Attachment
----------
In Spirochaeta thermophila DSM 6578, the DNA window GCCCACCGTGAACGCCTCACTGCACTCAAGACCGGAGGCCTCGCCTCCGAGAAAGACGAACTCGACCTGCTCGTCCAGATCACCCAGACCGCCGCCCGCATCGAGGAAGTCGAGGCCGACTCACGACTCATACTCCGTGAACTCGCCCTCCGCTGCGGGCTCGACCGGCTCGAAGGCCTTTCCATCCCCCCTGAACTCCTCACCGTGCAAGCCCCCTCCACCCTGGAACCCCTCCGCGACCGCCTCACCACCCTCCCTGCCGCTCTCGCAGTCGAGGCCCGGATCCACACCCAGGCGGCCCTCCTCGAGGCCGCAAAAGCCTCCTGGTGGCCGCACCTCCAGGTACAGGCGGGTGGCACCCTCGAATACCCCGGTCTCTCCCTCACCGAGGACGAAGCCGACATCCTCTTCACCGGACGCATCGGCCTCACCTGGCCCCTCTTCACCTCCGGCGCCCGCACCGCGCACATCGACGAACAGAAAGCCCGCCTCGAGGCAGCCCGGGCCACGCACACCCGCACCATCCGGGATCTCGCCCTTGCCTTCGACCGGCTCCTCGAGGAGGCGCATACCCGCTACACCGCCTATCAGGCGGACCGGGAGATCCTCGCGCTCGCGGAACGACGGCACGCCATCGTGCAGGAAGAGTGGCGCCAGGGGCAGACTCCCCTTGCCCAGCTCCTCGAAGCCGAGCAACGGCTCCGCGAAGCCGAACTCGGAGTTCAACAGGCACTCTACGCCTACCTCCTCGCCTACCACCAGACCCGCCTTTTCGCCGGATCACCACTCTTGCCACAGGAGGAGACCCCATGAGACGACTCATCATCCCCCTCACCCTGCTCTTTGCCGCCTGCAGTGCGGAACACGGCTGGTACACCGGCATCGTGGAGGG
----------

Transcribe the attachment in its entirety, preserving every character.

In Spirochaeta thermophila DSM 6578, the DNA window GCCCACCGTGAACGCCTCACTGCACTCAAGACCGGAGGCCTCGCCTCCGAGAAAGACGAACTCGACCTGCTCGTCCAGATCACCCAGACCGCCGCCCGCATCGAGGAAGTCGAGGCCGACTCACGACTCATACTCCGTGAACTCGCCCTCCGCTGCGGGCTCGACCGGCTCGAAGGCCTTTCCATCCCCCCTGAACTCCTCACCGTGCAAGCCCCCTCCACCCTGGAACCCCTCCGCGACCGCCTCACCACCCTCCCTGCCGCTCTCGCAGTCGAGGCCCGGATCCACACCCAGGCGGCCCTCCTCGAGGCCGCAAAAGCCTCCTGGTGGCCGCACCTCCAGGTACAGGCGGGTGGCACCCTCGAATACCCCGGTCTCTCCCTCACCGAGGACGAAGCCGACATCCTCTTCACCGGACGCATCGGCCTCACCTGGCCCCTCTTCACCTCCGGCGCCCGCACCGCGCACATCGACGAACAGAAAGCCCGCCTCGAGGCAGCCCGGGCCACGCACACCCGCACCATCCGGGATCTCGCCCTTGCCTTCGACCGGCTCCTCGAGGAGGCGCATACCCGCTACACCGCCTATCAGGCGGACCGGGAGATCCTCGCGCTCGCGGAACGACGGCACGCCATCGTGCAGGAAGAGTGGCGCCAGGGGCAGACTCCCCTTGCCCAGCTCCTCGAAGCCGAGCAACGGCTCCGCGAAGCCGAACTCGGAGTTCAACAGGCACTCTACGCCTACCTCCTCGCCTACCACCAGACCCGCCTTTTCGCCGGATCACCACTCTTGCCACAGGAGGAGACCCCATGAGACGACTCATCATCCCCCTCACCCTGCTCTTTGCCGCCTGCAGTGCGGAACACGGCTGGTACACCGGCATCGTGGAGGG